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In statistics and machine learning, when one wants to infer a random variable with a set of variables, usually a subset is enough, and other variables are useless. Such a subset that contains all the useful information is called a Markov blanket. If a Markov blanket is minimal, meaning that it cannot drop any variable without losing information, it is called a Markov boundary. Identifying a Markov blanket or a Markov boundary helps to extract useful features. The terms of Markov blanket and Markov boundary were coined by Judea Pearl in 1988.[1]

Markov blanket

A Markov blanket of a random variable Y in a random variable set $${\displaystyle {\mathcal {S}}=\{X_{1},\ldots ,X_{n}\}}$$ is any subset $${\displaystyle {\mathcal {S}}_{1}}$$ of $${\mathcal {S}}$$ , conditioned on which other variables are independent with Y:

$${\displaystyle Y\perp \!\!\!\perp {\mathcal {S}}\backslash {\mathcal {S}}_{1}\mid {\mathcal {S}}_{1}.}$$

It means that $${\displaystyle {\mathcal {S}}_{1}}$$ contains all the information one needs to infer Y, and the variables in $${\displaystyle {\mathcal {S}}\backslash {\mathcal {S}}_{1}}$$ are redundant.

In general, Markov blanket is not unique. Any set in $${\mathcal {S}}$$ that contains a Markov blanket is also a Markov blanket itself. Specifically, $${\mathcal {S}}$$ is a Markov blanket of Y in $${\mathcal {S}}$$ .

Markov boundary

A Markov boundary of Y in $${\mathcal {S}}$$ is a subset $${\displaystyle {\mathcal {S}}_{2}}$$ of $${\mathcal {S}}$$ , that $${\displaystyle {\mathcal {S}}_{2}}$$ itself is a Markov blanket of Y, but any proper subset of $${\displaystyle {\mathcal {S}}_{2}}$$ is not a Markov blanket of Y. In other words, a Markov boundary is a minimal Markov blanket.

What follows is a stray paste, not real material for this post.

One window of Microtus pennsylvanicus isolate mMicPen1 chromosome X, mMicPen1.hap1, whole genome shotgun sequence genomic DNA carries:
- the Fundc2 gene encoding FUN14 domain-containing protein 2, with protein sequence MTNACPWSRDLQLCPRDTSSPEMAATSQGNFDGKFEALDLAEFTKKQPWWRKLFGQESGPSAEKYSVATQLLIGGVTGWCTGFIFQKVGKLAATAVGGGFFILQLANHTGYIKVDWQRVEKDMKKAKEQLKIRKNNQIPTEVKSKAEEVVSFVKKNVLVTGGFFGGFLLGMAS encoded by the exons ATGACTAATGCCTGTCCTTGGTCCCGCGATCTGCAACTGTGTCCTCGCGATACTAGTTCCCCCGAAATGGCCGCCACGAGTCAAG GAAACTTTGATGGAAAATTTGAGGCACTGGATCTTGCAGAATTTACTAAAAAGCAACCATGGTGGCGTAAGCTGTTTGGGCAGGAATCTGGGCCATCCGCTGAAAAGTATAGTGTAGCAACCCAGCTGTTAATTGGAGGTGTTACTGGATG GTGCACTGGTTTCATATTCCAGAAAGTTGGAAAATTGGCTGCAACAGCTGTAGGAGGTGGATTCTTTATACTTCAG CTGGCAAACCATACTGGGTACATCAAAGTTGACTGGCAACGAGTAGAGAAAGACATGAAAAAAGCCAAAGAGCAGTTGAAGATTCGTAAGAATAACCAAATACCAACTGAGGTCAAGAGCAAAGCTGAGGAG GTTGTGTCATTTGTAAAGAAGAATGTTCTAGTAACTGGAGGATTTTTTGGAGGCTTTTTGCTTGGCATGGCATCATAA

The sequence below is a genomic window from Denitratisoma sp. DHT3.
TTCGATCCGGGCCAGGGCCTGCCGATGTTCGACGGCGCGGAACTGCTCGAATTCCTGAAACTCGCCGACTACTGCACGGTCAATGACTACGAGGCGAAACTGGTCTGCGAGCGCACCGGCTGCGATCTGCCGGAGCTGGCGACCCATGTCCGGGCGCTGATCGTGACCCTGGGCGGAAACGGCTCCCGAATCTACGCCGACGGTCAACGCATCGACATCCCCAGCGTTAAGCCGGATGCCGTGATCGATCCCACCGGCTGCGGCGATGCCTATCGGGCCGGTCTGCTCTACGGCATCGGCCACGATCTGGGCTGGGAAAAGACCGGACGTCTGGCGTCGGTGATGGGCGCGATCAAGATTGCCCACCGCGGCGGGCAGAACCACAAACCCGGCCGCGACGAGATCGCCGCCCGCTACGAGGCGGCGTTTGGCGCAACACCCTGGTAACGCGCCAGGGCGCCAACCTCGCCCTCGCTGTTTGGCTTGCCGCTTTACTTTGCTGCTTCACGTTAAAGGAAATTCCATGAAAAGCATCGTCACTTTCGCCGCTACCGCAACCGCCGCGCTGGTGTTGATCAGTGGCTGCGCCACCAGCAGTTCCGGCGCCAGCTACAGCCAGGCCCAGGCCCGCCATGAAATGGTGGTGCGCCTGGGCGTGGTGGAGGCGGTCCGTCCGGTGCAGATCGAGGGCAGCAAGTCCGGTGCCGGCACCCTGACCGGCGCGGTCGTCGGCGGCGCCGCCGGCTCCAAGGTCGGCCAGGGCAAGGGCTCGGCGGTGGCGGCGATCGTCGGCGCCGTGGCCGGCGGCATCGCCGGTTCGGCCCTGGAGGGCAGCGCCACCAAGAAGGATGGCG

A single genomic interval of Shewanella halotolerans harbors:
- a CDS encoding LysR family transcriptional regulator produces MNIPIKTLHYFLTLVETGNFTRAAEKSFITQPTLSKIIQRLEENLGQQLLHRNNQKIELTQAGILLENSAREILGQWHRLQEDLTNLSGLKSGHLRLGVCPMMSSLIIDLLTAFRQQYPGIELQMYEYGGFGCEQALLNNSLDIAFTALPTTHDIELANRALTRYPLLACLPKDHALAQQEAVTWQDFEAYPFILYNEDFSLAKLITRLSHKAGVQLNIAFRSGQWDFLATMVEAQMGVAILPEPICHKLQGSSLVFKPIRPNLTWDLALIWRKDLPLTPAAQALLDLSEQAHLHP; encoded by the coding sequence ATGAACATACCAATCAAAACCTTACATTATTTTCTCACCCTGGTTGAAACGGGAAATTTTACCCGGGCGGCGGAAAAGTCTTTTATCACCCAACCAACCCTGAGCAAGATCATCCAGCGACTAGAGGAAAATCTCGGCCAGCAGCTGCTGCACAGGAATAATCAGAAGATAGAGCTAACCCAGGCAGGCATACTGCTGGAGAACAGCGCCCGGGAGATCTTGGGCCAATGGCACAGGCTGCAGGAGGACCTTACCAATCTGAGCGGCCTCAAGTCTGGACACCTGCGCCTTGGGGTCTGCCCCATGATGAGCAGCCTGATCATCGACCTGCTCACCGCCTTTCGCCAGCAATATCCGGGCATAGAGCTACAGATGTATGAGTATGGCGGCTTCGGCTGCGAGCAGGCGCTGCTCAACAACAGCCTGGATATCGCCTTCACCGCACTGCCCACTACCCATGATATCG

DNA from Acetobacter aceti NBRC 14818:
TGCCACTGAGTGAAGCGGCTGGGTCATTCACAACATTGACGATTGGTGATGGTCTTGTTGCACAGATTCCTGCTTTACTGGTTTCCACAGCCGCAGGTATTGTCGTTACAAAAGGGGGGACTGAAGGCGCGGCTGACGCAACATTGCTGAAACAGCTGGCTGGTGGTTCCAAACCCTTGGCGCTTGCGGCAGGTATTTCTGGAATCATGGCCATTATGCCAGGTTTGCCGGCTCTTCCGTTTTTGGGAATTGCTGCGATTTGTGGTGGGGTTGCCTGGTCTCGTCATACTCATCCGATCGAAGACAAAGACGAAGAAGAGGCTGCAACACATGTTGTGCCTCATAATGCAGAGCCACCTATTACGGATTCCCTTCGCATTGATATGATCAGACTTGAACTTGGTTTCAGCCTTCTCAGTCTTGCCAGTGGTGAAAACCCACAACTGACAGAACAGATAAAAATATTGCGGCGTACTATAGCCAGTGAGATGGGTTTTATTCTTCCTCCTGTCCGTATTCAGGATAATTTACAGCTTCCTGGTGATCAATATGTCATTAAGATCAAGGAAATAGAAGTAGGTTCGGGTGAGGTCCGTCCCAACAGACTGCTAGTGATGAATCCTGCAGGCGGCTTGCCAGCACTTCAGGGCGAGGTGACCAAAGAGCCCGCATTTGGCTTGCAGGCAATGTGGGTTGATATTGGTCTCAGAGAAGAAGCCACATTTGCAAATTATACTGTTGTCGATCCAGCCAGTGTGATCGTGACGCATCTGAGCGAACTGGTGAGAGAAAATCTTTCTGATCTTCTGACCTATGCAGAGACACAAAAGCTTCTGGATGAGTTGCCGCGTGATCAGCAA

The Markov boundary of a node A in a Bayesian network is the set of nodes composed of A's parents, A's children, and A's children's other parents. In a Markov random field, the Markov boundary for a node is the set of its neighboring nodes. In a dependency network, the Markov boundary for a node is the set of its parents.

Uniqueness of Markov boundary

The Markov boundary always exists. Under some mild conditions, the Markov boundary is unique. However, there are some theoretical and practical cases with multiple Markov boundaries[2]. When there are multiple Markov boundaries, quantities measuring causal effect could fail[3].

Andrey Markov
Free energy minimisation
Moral graph
Separation of concerns
Causality
Causal inference

Notes

Pearl, Judea (1988). Probabilistic Reasoning in Intelligent Systems: Networks of Plausible Inference. Representation and Reasoning Series. San Mateo CA: Morgan Kaufmann. ISBN 0-934613-73-7.
Statnikov, Alexander; Lytkin, Nikita I.; Lemeire, Jan; Aliferis, Constantin F. (2013). "Algorithms for discovery of multiple Markov boundaries" (PDF). Journal of Machine Learning Research. 14: 499–566.
Wang, Yue; Wang, Linbo (2020). "Causal inference in degenerate systems: An impossibility result". Proceedings of the 23rd International Conference on Artificial Intelligence and Statistics: 3383–3392.